In 2018 during my Zoology degree, I took part in a module designed to enhance my employability. As part of this module I spent time with the Cross River Gorilla Project. I got involved with the CRGP because of my love for animals and my desire to become a conservationist. This placement gave me the opportunity to adopt some of the skills required to be successful in this field, and gain experience in a department of conservation I had not previously considered.
As a team of six Newcastle Uni students, known as the Cross River information team, (CRIT 2 for short), we put our heads together in a series of regular meetings to come up with ways in which to draw more attention to the CRGP. These group sessions gave us all the opportunity to be secretary and chair, learning how to direct meetings and record minutes,- something that I was completely new to. We started the placement with a heap of fundraising ideas to raise awareness. These included outdoor cinemas, sponsored cycles, bingo, and car washes. The list went on, but eventually we narrowed it down to what we thought was most realistic in a city full of students. Sponsored runs, cake sales with information boards, and donation buckets, bag packing and, of course, a club event!
We then turned our attention to building a positive relationship with the community of Besali, a local village in the Lebialem region of Cameroon. Just like most conservation projects, it was important to engage the community before we could focus on conservation of the Cross River gorilla. John Daniels, who runs the CRGP, presented us with the idea of setting up a community centre, providing a place for the community to learn, be given career opportunities, and have a place to feel safe. After some research, we developed a list of opportunities that this centre could provide, including children’s education, various skills development, and information on healthcare, sanitation and domestic abuse.
Once we’d gathered our information, the team started to produce an interactive booklet to promote the community centre in Besali, using brief questions within it to determine what opportunities members of the community would like the centre to provide. I had a little bit of experience with graphic design from my A-levels, which John was very keen for me to work into the booklet.
So I tried my best, and using a selection of photographs taken in Besali by photographer Paul Spillett, I drew silhouette-style images to reflect each of the themes we’d decided on. These themes were, sports, skills, women and children, jobs, and a drawing of the type of building we’d imagined. I combined my drawings with a collection of photographs, bold prints, and colours that reflected the CRGP logo and the Cameroon flag.
With this, and all the information we’d gathered, the booklet was pretty much finished!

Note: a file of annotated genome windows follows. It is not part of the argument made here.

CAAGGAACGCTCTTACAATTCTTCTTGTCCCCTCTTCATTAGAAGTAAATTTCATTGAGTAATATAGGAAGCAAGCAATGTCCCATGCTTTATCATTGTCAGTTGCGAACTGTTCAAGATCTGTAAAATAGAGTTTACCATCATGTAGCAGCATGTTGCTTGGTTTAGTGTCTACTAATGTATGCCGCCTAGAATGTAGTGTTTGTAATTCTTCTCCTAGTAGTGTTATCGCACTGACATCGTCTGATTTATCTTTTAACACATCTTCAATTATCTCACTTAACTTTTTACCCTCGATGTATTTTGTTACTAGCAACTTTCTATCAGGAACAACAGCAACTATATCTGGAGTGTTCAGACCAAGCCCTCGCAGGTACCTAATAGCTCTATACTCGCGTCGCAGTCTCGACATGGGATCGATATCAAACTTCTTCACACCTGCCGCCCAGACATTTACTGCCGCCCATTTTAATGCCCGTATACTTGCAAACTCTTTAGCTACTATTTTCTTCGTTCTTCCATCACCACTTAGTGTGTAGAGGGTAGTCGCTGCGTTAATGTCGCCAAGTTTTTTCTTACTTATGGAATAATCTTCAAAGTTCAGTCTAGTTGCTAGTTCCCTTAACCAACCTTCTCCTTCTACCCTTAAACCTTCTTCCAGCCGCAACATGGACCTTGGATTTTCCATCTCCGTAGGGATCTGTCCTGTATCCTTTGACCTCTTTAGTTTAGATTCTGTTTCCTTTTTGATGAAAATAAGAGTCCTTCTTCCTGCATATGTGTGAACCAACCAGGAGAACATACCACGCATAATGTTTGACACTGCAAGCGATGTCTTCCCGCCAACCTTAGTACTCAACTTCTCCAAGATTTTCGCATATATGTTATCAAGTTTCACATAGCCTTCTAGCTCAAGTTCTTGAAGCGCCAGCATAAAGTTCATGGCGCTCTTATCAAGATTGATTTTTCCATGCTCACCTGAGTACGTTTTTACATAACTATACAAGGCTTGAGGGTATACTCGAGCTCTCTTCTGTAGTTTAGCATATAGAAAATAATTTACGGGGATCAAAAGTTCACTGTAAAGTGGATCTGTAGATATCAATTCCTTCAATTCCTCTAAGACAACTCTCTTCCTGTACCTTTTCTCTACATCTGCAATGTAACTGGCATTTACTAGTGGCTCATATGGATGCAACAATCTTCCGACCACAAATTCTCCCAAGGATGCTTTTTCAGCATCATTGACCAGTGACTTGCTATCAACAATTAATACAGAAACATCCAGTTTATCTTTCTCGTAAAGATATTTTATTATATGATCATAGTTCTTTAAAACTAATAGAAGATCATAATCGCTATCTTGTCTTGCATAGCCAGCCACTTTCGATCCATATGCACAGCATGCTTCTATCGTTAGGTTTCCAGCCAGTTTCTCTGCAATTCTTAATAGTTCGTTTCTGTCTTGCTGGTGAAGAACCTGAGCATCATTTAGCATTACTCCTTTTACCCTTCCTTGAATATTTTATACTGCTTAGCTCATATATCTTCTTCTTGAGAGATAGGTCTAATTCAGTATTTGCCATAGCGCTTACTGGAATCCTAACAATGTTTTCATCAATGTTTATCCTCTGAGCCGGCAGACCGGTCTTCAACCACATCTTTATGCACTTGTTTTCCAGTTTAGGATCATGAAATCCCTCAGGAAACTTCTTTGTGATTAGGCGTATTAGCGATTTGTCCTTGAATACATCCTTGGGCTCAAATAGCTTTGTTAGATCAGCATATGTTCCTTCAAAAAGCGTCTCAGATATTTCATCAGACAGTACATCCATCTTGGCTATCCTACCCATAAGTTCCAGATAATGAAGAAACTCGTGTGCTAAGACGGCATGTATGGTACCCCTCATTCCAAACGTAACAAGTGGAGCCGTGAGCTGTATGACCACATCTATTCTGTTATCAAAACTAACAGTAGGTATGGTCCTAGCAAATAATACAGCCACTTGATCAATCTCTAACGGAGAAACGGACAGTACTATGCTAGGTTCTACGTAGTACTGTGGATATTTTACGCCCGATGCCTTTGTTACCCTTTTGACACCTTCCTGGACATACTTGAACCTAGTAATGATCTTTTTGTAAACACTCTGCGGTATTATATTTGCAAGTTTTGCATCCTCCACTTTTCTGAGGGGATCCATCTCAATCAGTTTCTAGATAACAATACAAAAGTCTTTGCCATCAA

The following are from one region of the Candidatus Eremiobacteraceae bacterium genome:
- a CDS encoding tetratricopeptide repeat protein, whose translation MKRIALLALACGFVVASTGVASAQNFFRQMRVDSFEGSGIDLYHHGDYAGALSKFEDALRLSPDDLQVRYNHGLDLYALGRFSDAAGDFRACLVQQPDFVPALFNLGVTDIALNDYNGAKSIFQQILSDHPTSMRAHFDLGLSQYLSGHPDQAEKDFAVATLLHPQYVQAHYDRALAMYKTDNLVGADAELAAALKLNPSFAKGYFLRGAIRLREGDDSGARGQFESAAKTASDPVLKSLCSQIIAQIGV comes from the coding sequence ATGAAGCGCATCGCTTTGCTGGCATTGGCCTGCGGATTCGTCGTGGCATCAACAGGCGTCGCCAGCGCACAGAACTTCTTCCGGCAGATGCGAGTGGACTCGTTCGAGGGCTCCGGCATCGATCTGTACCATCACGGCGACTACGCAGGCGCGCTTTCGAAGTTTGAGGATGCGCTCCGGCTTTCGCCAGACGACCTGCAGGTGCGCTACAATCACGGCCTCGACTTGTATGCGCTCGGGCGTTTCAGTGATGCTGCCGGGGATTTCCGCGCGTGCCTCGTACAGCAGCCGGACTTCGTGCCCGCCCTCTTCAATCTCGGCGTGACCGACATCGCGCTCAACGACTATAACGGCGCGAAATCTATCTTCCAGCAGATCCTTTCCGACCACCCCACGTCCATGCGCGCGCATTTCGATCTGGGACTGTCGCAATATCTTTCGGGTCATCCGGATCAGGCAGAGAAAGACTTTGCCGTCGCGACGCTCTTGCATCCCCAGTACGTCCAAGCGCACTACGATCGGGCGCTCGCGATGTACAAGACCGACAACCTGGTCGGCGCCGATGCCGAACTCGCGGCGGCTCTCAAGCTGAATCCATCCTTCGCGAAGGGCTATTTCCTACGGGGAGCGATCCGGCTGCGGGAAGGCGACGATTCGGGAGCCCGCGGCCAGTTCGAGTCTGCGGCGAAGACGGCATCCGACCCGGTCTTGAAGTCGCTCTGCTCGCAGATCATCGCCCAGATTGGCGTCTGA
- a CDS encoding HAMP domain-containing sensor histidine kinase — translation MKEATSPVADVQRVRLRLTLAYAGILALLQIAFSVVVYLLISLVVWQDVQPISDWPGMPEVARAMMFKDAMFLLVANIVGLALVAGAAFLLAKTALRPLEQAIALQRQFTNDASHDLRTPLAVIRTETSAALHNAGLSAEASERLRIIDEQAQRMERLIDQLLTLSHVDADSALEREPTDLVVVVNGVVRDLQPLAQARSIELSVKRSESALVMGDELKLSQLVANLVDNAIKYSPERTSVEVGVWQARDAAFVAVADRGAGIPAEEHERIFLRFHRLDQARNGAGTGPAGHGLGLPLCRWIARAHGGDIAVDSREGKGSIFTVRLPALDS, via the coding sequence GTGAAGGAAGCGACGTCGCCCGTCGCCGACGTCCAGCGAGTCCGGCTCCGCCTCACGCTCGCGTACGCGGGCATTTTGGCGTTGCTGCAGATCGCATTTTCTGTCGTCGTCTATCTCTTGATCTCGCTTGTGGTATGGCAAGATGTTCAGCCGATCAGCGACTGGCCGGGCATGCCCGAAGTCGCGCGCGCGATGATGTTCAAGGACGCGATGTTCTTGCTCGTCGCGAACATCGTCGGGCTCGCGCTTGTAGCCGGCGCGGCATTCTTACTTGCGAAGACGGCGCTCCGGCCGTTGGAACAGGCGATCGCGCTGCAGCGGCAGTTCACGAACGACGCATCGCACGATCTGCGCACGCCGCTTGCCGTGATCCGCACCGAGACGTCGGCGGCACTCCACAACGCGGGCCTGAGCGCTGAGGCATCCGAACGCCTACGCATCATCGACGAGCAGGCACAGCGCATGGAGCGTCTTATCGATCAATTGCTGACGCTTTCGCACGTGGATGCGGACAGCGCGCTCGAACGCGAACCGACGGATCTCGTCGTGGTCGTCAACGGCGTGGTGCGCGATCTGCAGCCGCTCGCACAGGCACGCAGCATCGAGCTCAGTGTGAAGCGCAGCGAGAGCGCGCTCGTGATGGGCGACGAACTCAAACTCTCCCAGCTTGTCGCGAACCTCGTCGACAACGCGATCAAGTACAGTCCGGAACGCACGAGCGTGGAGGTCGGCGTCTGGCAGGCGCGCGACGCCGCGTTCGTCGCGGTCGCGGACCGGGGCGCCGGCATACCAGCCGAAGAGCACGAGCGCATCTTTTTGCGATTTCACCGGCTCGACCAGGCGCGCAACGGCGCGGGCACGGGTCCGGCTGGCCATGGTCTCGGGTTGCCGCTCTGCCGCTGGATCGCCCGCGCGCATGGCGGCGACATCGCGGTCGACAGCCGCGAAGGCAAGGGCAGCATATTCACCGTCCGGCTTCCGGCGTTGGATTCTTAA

John then arranged a video conference with Louis Nkembi, founder of ERuDeF , who works closely with the CRGP. Myself and the other members of CRIT2 sat down with John to ask Louis, and his wife Lucia, what they thought of our booklet and the ideas we presented to them. Using the feedback they provided us with we made a few tweaks to the booklet, until we had a finished product we were all proud of. I’m hopeful that our work in designing this centre, and the services it could provide, continues and will benefit Besali significantly. As a result, supporting the conservation of the Cross River gorilla.
Since my time with the CRGP, and finishing my studies at Newcastle, I’m continuing to look for a career within conservation and wildlife rehabilitation. I’ve also been making the most of opportunities to gain more experience working with animals. In March 2020 I spent some time volunteering at a wildlife sanctuary in Costa Rica. This sanctuary takes in injured animals and rehabilitates them so they can be released back into the wild. They also provide homes to those animals that are not fit enough to survive by themselves. Sadly due to the COVID-19 pandemic, I had to fly home much earlier than planned. However, during my short time in Costa Rica I cared for multiple primate species, including the cutest amputee Howler monkey named Roo. Some of the other animals I cared for included two-toed sloths, baby deer, a variety of bird species, and some very mischievous juvenile anteaters. I even got to release some animals back into the wild myself. The whole experience was unforgettable, and I will definitely be going back!
Volunteering for charities such as the CRGP, and working abroad, are particularly advantageous for anyone thinking about a career with animals. It can be a competitive path but incredibly rewarding at the same time. At the Cross River Gorilla Project specifically, not only are you contributing to a wonderful cause, you’ll pick up valuable new skills from the nicest of people. Whether you simply have a love for animals, or you have a deep routed desire to make a change and reduce extinction, I encourage everyone to get involved in any way you can!
All illustrations are credited to Shannon Bowes.